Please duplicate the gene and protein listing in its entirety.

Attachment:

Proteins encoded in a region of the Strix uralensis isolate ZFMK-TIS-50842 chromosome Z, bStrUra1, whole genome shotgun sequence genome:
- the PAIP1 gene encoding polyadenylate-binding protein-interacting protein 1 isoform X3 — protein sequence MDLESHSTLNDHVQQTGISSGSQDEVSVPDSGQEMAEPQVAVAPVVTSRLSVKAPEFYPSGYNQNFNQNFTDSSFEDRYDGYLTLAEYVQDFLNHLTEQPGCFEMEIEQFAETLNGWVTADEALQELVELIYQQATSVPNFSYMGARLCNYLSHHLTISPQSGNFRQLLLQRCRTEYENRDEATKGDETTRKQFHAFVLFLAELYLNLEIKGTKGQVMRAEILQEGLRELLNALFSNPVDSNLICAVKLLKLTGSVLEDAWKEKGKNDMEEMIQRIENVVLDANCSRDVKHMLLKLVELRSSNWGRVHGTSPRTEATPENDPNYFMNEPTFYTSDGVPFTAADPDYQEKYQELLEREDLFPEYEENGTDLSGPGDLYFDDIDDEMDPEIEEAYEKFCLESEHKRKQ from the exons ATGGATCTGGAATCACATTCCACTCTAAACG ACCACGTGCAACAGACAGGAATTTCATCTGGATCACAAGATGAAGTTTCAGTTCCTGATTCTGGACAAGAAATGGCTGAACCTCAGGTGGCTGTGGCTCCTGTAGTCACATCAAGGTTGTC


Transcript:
Proteins encoded in a region of the Strix uralensis isolate ZFMK-TIS-50842 chromosome Z, bStrUra1, whole genome shotgun sequence genome:
- the PAIP1 gene encoding polyadenylate-binding protein-interacting protein 1 isoform X3 — protein sequence MDLESHSTLNDHVQQTGISSGSQDEVSVPDSGQEMAEPQVAVAPVVTSRLSVKAPEFYPSGYNQNFNQNFTDSSFEDRYDGYLTLAEYVQDFLNHLTEQPGCFEMEIEQFAETLNGWVTADEALQELVELIYQQATSVPNFSYMGARLCNYLSHHLTISPQSGNFRQLLLQRCRTEYENRDEATKGDETTRKQFHAFVLFLAELYLNLEIKGTKGQVMRAEILQEGLRELLNALFSNPVDSNLICAVKLLKLTGSVLEDAWKEKGKNDMEEMIQRIENVVLDANCSRDVKHMLLKLVELRSSNWGRVHGTSPRTEATPENDPNYFMNEPTFYTSDGVPFTAADPDYQEKYQELLEREDLFPEYEENGTDLSGPGDLYFDDIDDEMDPEIEEAYEKFCLESEHKRKQ from the exons ATGGATCTGGAATCACATTCCACTCTAAACG ACCACGTGCAACAGACAGGAATTTCATCTGGATCACAAGATGAAGTTTCAGTTCCTGATTCTGGACAAGAAATGGCTGAACCTCAGGTGGCTGTGGCTCCTGTAGTCACATCAAGGTTGTC